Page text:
About macular dystrophies and Stargardt disease
Macular dystrophy exhibits autosomal dominant and autosomal recessive pattern of inheritance. It is characterized by a localized impairment in the macula of the retina, which causes a loss of visual acuity. The most common pathology in this group is Stargardt disease, or juvenile macular dystrophy, with a prevalence of 1:10,000. Clinically it is characterized by the appearance of bronze-colored pigment deposits in the macula. Most of these cases are caused by recessive mutations in the ABC4A gene.
ABCA4, AHR, BEST1, C1QTNF5, CDH3, CERKL, CFH, CNGB3, CRB1, EFEMP1, ELOVL4, FSCN2, GUCA1B, IMPG1, IMPG2, IRX1, KCNJ13, PRDM13, PROM1, PRPH2, RAX2, RBP3, RDH12, RDH5, RLBP1, RP1L1, RPGR, RPGRIP1, RS1, TIMP3
Non-coding regions included: ABCA4 all introns, RPGRIP1 promotor
A detailed genetic report that includes the genetic variants identified and genetic counseling will be provided. Supporting information will be exhaustive based on bibliographical studies and database analyses and, especially, on our 25 years of experience researching the genetics of hereditary eye diseases.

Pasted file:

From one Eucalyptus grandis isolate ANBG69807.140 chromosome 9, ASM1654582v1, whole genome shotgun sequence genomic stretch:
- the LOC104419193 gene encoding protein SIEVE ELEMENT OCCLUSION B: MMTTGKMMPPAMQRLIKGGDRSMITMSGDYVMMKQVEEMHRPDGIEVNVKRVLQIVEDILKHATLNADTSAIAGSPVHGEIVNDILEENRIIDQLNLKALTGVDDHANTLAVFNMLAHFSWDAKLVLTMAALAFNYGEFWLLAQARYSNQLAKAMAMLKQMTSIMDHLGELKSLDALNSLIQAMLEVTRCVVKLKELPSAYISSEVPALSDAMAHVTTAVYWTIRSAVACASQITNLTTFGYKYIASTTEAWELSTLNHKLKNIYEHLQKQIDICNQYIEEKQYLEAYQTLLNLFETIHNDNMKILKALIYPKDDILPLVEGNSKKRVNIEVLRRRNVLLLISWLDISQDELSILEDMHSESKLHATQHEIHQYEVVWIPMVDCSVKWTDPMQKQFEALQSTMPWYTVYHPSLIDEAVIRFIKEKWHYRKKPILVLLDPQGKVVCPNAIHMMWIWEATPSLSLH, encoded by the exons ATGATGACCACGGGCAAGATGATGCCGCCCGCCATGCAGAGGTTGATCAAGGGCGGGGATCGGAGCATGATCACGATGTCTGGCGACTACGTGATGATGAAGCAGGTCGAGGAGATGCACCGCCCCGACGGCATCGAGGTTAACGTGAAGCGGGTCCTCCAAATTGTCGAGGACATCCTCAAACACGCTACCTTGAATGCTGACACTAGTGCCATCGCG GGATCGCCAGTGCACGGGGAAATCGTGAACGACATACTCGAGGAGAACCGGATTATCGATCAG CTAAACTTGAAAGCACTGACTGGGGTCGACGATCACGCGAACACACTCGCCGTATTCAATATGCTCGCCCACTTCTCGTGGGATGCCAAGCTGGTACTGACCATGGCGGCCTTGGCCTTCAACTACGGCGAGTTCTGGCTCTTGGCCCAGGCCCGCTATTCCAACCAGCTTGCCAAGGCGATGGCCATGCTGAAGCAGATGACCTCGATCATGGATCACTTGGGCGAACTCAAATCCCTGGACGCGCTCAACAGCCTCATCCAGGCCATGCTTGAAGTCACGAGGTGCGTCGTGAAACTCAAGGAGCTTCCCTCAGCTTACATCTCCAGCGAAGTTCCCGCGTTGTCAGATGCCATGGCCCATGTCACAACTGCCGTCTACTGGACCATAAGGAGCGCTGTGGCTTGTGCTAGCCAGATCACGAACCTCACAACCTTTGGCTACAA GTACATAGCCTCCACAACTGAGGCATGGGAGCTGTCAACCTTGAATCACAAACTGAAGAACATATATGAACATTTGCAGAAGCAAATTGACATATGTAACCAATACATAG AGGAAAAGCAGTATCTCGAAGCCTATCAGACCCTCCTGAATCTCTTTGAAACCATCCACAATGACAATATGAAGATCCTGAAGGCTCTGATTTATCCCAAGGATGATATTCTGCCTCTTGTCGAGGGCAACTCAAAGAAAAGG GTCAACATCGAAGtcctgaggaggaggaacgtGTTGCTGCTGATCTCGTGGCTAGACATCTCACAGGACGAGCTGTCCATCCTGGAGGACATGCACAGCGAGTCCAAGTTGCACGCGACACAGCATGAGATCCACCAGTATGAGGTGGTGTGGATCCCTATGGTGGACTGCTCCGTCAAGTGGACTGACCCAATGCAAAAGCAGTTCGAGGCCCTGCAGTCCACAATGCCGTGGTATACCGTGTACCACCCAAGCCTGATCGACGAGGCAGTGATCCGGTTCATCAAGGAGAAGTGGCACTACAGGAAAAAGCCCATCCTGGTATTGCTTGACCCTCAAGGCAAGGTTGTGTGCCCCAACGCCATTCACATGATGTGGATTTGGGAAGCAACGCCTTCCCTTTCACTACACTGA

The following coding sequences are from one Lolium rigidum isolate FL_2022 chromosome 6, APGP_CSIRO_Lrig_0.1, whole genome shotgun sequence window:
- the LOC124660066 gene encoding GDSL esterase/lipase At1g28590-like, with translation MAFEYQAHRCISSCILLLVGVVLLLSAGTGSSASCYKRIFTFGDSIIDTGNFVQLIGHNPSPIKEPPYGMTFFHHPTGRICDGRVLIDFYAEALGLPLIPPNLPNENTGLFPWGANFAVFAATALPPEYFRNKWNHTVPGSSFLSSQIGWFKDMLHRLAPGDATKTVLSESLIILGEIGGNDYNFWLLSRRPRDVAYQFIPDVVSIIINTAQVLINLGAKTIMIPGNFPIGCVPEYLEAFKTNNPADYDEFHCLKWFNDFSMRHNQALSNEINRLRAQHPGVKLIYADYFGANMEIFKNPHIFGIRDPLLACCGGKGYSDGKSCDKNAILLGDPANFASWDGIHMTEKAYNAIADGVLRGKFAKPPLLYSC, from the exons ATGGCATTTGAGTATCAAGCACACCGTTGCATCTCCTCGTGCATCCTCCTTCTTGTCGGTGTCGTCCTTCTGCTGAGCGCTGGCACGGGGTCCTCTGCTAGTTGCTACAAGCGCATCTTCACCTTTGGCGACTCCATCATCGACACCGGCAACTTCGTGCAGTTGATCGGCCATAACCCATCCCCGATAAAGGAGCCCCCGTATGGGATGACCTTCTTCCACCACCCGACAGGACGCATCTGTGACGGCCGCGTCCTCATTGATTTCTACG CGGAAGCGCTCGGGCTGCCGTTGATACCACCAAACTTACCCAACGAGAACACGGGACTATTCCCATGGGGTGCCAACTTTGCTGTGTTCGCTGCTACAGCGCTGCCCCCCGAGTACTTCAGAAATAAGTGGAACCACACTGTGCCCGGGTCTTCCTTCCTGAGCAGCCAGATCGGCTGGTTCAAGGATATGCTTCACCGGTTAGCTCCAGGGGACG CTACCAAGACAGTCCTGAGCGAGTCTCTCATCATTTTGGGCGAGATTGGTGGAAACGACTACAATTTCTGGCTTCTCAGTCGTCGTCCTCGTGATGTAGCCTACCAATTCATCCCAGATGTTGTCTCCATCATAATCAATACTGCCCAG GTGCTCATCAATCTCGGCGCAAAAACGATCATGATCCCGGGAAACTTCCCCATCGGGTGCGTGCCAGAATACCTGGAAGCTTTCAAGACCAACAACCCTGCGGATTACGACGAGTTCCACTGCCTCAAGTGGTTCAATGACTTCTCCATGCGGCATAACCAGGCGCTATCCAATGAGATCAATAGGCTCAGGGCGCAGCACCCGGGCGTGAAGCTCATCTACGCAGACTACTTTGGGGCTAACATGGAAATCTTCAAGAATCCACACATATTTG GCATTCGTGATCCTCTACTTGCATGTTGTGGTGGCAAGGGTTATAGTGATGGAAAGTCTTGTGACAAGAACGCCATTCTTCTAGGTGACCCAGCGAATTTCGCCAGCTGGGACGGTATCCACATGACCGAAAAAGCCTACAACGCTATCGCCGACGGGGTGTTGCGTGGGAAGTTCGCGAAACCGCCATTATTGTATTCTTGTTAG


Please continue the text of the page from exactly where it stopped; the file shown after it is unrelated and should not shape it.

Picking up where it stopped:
The test will be performed once payment is made and the signed informed consent and the sample are received. The report will be delivered 12 to 14 weeks after the above conditions are satisfied.
The diagnostic strategy relies on the automated and simultaneous sequencing of DNA on Illumina HiSeq 2000 sequencers that are specially designed for this kind of high-performance analysis. Our panels have been designed to prioritize the genomic regions associated with the hereditary eye diseases indicated in this text.
The likely pathogenic nucleotide variants are verified using Sanger sequencing. We check that their frequency in the control population is below 1% and that they meet the pathogenicity predictions as per established bioinformatics algorithms (SIFT, LRT, MutationTaster, PolyPhen2, CADD and NetGene2).